What are my impressions?
The first thing I would expect people to want to know is "Do you like the car after having spent that amount of time with it?" The answer is, "Definitely!" A rough-average use is 10 miles per day. That is based on 1000 miles after around 100 days. Most days are closer to 4-5 miles if I just drive back and forth to work only. So there are plenty of days where the driving is much higher than 10 miles to bring the average up that high.
It is encouraging to have spoken with many open-minded people about the advantages of owning an electric car. I don't think I've been able to convert anyone I know to electric yet. Hopefully I've been able to lend some helpful insight to those who are reading this.
When I drove one of my gas powered cars regularly, fuel efficiency was on my mind. But is was mostly when refueling that I gave it the most consideration. I would fill the tank and compute the average gallons by comparing the amount of fuel added to the trip odometer. I didn't stay conscious over the range of the tank about getting the best economy out of the car. Maybe this is more a reflection of me, but my mentality was to make sure traffic wasn't getting in front of me and slowing down my progress. I would analyze the traffic ahead and behind to make sure I wasn't going to get "boxed in" by surrounding cars. Now I find myself content to behind someone driving at a reasonable pace and grateful that any finger-pointing for holding up others in traffic will be directed their way.
The range I've experienced to date has been 4 miles per kilowatt hour. The range has been on the decline since colder mornings in Illinois have meant using the defroster on the way to work. I expect the "winter" range to decline to a number closer to 3 miles per kW hr. The other factor for my range being around 4 miles per kW hr is my usage of the Eco driving mode for most of my accelerating and selecting "Brake" mode while slowing down. I'm a little surprised that I am still trying to achieve a higher range and haven't given in to enjoying the thrill of using all the torque available when accelerating. Perhaps "in the name of science" I will try to determine how low the range can go when accelerating aggressively and using the climate controls with reckless abandon.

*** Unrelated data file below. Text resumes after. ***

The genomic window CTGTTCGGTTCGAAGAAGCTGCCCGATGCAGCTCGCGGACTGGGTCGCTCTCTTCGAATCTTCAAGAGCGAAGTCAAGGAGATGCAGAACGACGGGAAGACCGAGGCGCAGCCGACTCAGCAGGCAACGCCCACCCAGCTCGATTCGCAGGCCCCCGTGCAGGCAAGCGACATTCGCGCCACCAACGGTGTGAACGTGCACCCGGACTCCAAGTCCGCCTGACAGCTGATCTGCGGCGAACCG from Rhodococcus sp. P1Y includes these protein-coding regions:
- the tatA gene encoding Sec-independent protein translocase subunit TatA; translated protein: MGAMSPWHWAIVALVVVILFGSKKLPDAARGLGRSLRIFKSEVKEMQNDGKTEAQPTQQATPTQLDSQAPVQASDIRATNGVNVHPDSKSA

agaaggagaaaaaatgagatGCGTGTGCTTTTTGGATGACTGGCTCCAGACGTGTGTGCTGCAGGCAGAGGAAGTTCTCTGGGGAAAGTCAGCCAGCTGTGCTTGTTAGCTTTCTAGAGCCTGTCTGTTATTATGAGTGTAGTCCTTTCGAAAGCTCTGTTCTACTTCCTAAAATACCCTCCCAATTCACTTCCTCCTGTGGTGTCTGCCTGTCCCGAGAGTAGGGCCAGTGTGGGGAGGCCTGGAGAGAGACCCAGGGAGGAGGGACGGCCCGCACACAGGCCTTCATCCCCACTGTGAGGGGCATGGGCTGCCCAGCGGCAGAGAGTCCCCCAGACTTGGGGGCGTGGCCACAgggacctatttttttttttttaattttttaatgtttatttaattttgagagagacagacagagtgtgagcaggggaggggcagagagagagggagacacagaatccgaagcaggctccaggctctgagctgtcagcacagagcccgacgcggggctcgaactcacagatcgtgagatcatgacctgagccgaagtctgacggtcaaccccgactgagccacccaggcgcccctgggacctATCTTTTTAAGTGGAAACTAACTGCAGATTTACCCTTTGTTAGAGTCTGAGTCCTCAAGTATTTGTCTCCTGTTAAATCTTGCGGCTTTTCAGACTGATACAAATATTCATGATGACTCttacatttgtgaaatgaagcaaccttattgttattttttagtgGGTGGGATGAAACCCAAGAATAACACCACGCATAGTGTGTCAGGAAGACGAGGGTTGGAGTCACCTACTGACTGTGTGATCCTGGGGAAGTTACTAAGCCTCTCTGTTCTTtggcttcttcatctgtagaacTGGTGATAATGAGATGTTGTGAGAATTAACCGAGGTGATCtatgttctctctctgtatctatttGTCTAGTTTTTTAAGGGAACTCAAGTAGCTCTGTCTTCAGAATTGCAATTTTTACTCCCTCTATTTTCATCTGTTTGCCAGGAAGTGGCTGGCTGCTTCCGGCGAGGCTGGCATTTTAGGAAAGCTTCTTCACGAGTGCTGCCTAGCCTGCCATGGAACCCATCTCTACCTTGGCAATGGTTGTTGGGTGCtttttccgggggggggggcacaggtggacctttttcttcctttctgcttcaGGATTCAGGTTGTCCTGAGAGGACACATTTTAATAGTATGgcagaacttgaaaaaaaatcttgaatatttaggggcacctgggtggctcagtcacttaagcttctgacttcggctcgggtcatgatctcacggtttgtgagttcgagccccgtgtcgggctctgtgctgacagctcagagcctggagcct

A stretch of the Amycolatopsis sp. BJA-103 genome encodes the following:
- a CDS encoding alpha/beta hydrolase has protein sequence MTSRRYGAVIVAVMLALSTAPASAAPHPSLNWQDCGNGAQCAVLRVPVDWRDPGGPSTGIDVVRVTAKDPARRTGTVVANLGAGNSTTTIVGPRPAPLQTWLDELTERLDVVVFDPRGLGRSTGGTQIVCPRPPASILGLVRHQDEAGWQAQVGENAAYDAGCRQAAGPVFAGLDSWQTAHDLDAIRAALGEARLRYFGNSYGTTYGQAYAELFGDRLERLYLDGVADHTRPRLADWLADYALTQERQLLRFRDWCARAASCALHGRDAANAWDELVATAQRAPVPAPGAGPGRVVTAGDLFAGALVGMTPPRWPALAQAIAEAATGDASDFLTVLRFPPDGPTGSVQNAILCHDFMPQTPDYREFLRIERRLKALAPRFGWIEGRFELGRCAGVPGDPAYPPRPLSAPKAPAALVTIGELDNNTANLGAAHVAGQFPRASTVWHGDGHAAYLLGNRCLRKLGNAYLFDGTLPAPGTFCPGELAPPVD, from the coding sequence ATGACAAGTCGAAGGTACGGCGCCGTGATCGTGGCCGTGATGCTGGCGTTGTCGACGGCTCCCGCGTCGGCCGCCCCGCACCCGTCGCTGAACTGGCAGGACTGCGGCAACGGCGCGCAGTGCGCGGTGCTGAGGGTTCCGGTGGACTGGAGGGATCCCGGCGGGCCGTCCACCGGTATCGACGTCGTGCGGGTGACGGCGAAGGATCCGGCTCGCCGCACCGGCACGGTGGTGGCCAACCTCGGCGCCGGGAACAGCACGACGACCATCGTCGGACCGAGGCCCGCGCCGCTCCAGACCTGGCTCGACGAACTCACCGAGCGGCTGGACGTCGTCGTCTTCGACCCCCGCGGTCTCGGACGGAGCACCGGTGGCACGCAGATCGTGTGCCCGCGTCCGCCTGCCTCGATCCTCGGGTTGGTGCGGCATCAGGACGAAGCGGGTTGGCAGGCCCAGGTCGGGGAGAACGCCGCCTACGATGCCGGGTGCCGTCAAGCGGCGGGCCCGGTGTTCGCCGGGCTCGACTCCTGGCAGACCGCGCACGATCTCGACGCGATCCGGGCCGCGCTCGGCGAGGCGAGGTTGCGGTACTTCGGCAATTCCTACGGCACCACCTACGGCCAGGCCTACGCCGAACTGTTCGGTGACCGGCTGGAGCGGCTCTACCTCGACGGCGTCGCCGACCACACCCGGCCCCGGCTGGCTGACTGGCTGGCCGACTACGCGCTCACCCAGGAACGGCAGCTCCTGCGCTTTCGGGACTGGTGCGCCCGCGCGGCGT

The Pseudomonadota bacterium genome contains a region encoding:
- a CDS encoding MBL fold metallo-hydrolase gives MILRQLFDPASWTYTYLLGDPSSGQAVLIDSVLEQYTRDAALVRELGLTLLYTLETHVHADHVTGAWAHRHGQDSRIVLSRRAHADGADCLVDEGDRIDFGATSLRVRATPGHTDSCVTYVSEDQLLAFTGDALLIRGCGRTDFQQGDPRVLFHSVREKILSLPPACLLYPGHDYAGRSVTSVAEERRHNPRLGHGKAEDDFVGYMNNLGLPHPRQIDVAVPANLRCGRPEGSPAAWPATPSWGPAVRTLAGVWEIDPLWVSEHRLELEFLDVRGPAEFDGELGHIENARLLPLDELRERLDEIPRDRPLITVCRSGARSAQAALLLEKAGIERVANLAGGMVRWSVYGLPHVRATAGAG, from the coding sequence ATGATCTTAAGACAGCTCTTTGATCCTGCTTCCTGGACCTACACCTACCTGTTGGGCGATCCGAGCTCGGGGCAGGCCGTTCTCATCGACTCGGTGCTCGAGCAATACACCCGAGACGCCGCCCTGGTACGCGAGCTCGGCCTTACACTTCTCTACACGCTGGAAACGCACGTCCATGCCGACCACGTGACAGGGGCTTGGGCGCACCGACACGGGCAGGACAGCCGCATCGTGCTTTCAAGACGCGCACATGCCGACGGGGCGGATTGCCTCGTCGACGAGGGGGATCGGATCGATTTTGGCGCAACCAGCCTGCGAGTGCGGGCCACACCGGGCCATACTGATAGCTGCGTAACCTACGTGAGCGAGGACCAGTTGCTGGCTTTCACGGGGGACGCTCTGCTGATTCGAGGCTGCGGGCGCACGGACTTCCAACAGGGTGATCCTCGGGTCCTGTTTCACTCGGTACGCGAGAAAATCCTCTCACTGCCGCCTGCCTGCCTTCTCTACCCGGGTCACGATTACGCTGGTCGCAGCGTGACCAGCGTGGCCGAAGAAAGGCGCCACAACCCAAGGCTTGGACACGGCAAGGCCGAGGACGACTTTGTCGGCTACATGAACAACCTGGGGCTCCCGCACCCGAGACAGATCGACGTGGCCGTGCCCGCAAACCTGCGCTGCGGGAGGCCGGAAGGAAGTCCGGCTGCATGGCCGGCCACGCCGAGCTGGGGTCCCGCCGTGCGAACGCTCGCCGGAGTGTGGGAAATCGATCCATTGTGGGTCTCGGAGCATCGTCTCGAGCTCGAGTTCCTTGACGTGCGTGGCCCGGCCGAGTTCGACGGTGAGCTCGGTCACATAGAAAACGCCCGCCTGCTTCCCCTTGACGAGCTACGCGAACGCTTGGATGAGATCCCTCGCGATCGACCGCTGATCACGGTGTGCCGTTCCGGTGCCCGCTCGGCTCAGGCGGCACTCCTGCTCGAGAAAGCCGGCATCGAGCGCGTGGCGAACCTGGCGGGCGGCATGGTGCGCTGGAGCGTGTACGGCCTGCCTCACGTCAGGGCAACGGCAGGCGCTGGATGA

Some other Likes
If a person doesn't want to like the car, the style is an obvious target. However, if a person is seriously considering an electric car, then my conclusion is they will be impressed by the fact that the car is not overloaded with features that add weight without adding benefit. An extreme example that comes to mind is the fitting of high end RV's with quarried tile floors. I'm not trying to say that an RV shouldn't have marble floors. My point is that in a vehicle like the i-MiEV, it wouldn't be justifiable. Mitsubishi has done a good job of keeping the weight down, which is critical considering that energy consumption and therefore range is impacted by the amount of energy that is required to accelerate a mass.
I like the small physical footprint the car is able to achieve while still maintaining a cabin roomy enough for a driver that is 6'3" (about 2 meters). Others may think it's too small. Of the looks the car gets, I often wonder how many are due to the style of the car and how many are from people that recognize it is an electric vehicle? Honestly though, I think most people are noticing the style because most people I talk to are amazed to discover it is 100% electric. There was one guy that comes to mind that may have realized it is electric. My wife and I were watching him from our table inside a restaurant. He circled the car a couple times and bent down behind the car to look for a tailpipe.
I like the fact that I am not reliant on remote charging to get around. Along with that comes the satisfaction that my cost to recharge is just under 2 cents per mile. Which is another reason I'm surprised that I pay such close attention to the cost. Given that a car getting 25 MPG with a cost of gas at $3.50 per gallon is paying 14 cents per mile for fuel; I could pay 4 cents per mile and still be 3.5 times lower for the cost of energy per mile. Maybe in the back of my mind I'm trying to get to a self-imposed break-even point versus gas powered cars for the purpose of either defending myself against critics or for promoting electric to an accepting audience.
And should things change in the future to where I was driving distances that required recharging before returning, I would like the fact that the recharging infrastructure is steadily growing.